Nitrogen Cycle is a cycle through which nitrogen gets converted into its various chemical forms which are vital for life on Earth. Nitrogen is the largest constituent of our planet’s atmosphere i.e. 78%. But, nitrogen in this form cannot be used by most organisms. Nitrogen is important for many ecosystems. All life form on earth use nitrogen as it is an important component in Amino acids and Proteins. It is also a part of bases that make u nucleic acids such as RNA and DNA. Nitrogen cycle is important because the nitrogen present in out atmosphere is unreactive and cannot be used by plants in this form. It is therefore vital that gaseous nitrogen is converted in ammonia and nitrates. Due to this particular reason Nitrogen Cycle holds huge importance in every ecosystem.
The four processes which participate in cycling of nitrogen are –
- Nitrogen Fixation
We will briefly discuss these processes.
- Nitrogen Fixation – N2 or the nitrogen molecule is fairly unreactive and in order to make it react with other elements a substantial amount of energy is required to break its atoms. This energy is provided mainly by three processes.
- Atmospheric Fixation which is majorly due to lighting. The enormous energy of lightning breaks nitrogen molecules and enables their atoms to combine with oxygen in the air forming nitrogen oxides. These dissolve in rain, forming nitrates, that are carried to the earth. Atmospheric nitrogen fixation probably contributes some 5– 8% of the total nitrogen fixed.
- Biological Fixation – Only certain bacteria and archae have the ability to fix nitrogen. They either form a symbiotic relationship with plants of legumes family or plant other than legumes. Some also live in symbiotic relationship with animals such as termites.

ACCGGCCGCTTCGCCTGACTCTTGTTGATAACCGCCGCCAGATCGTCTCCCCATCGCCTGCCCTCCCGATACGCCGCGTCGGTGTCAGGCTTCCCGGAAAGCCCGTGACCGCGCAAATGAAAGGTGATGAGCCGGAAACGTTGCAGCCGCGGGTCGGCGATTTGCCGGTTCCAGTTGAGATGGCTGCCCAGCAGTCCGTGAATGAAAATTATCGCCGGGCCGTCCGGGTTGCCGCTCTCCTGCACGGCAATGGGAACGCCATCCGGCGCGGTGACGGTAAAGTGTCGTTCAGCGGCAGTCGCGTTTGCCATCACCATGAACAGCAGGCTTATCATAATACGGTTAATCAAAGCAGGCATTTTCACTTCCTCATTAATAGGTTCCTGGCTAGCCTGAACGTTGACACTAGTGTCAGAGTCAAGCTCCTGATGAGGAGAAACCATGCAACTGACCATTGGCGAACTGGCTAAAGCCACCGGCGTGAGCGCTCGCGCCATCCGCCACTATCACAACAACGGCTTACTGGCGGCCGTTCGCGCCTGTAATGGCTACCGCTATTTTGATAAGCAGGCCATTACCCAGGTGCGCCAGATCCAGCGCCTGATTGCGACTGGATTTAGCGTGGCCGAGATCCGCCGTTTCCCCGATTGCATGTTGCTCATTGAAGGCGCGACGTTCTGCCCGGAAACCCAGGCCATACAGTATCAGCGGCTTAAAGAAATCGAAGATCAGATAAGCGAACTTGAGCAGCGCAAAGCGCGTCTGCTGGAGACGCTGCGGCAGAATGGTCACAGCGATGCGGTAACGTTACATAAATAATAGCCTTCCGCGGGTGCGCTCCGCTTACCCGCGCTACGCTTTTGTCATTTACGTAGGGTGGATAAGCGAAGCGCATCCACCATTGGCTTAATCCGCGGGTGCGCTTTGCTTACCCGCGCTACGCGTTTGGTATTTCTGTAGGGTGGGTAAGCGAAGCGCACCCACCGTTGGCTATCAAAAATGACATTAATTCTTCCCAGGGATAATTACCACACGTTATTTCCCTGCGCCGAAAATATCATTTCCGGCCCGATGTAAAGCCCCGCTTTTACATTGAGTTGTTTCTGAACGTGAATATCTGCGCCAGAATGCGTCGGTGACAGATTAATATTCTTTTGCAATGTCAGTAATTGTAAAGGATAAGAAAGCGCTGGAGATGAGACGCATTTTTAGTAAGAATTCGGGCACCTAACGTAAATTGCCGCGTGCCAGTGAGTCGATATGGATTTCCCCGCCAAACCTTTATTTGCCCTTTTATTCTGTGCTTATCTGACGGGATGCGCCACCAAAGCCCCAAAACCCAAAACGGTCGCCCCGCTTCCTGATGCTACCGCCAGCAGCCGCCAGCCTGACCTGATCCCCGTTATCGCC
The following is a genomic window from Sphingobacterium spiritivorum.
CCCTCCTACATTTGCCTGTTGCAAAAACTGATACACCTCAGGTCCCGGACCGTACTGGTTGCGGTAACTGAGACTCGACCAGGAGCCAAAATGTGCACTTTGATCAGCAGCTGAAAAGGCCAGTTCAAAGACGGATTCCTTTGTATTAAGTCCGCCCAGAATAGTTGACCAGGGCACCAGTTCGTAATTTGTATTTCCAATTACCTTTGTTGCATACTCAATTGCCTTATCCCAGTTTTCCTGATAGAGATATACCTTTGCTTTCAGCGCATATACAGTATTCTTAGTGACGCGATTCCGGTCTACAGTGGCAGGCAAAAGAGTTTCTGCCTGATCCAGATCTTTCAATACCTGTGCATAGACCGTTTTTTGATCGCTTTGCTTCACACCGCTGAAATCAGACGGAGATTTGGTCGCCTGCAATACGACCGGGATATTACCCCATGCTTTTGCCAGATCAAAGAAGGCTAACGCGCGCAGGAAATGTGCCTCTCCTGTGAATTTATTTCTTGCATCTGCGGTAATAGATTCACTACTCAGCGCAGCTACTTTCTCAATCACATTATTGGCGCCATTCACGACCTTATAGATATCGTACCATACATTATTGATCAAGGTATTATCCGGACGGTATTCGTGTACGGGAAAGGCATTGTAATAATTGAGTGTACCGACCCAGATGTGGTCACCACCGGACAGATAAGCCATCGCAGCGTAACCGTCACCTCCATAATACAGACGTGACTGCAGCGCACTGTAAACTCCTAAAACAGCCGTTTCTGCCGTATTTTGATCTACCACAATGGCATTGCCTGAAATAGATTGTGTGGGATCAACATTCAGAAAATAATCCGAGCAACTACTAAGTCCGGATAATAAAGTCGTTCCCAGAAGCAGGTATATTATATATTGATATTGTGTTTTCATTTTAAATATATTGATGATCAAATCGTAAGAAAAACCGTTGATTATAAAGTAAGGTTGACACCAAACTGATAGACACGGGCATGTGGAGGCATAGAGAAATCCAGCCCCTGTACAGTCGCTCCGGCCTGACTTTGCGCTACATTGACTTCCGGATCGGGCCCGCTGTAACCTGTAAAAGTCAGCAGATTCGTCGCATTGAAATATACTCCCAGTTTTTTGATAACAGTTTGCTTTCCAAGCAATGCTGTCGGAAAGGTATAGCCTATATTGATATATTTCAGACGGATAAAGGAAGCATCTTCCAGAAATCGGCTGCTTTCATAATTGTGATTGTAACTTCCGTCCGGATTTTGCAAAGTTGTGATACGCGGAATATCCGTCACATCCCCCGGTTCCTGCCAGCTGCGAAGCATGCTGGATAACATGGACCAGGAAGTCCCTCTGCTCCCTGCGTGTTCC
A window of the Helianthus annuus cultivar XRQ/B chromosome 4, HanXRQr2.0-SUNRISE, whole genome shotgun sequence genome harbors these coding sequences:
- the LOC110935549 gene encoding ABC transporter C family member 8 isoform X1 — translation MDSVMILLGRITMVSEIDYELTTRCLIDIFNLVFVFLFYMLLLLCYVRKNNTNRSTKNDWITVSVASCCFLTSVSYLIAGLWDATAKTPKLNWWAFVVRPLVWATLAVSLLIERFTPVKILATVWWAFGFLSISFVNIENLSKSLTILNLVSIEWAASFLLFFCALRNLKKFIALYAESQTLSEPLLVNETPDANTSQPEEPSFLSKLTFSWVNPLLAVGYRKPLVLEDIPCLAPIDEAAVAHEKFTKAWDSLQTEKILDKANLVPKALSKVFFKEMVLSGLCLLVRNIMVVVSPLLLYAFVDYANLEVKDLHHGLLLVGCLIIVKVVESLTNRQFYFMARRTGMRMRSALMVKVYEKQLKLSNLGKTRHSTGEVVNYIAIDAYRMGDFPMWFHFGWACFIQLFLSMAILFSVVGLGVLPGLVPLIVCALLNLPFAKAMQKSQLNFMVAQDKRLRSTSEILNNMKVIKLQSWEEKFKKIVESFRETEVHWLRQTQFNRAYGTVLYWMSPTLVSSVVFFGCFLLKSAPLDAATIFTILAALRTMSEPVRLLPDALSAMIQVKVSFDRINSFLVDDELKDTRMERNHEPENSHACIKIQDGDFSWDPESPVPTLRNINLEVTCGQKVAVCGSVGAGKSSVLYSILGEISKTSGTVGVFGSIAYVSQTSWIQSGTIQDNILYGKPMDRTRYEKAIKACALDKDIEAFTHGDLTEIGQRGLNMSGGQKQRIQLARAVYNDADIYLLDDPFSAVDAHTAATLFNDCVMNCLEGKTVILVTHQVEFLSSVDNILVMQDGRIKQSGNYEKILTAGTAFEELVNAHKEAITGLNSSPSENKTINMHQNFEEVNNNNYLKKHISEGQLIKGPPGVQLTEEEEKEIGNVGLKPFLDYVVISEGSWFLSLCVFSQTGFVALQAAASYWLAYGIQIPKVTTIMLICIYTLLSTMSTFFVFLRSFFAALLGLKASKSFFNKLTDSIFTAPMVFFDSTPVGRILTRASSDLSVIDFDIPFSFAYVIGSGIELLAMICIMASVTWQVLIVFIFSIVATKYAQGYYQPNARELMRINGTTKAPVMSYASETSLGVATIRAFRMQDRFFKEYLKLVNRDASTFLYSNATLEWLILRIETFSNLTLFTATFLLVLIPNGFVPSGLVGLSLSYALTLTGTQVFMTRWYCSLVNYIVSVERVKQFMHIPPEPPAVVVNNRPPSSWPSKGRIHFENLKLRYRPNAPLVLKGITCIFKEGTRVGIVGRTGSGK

- Industrial Fixation – At temperature of 600⁰ C, along with a catalyst, N2 and hydrogen are combined to form ammonia (NH3). Ammonia is used as a fertilizer and can be further processed to form urea.
- Agriculture may be responsible for half of the nitrogen fixation on earth through the use of fertilizers and by growing legumes like soyabeans and alfalfa
- Decay – The protein made plants produce organic nitrogen compounds at each trophic level of metabolism. These nitrogen compounds return to the environment chiefly through excretions. These compounds benefit the microorganism of decay. These microorganisms break down the molecules in excretion and dead organisms in to ammonia.
- Genus Nitrospira converts ammonia to nitrite to nitrates. This ability is called Comammox.Nitrification – Most of the ammonia produced by decay is converted into nitrates. Bacteria which are responsible for Nitrification are –
- Bacteria of the genus Nitrosomonas
- Bacteria of the genus Nitrbacter
- Archeal Microbes and many legumes also carry out the process of nitrification.
- Denitrification – The above processes remove nitrogen from the atmosphere and convert it into nitrates and nitrites which are useful for the ecosystem. Denitrification converts nitrates and nitrites back into nitrogen gas and thus replenishes the atmosphere. In the process of denitrification some intermediate compounds are also formed – Nitric Oxide (NO), Nitrous Oxide(N2O) which is a greenhouse gas and has 300 times more greenhouse capacity than CO2, Nitrous Acid(HONO).
- Anammox (Anaerobic ammonia oxidation) – Under anaerobic conditions in marine and freshwater sediments, some other species of bacteria are able to oxidize ammonia forming nitrogen gas.
NH4+ + NO2− → N2 + 2H2O
This annamox reaction accounts for nearly 50% of denitrification which occurs in the oceans.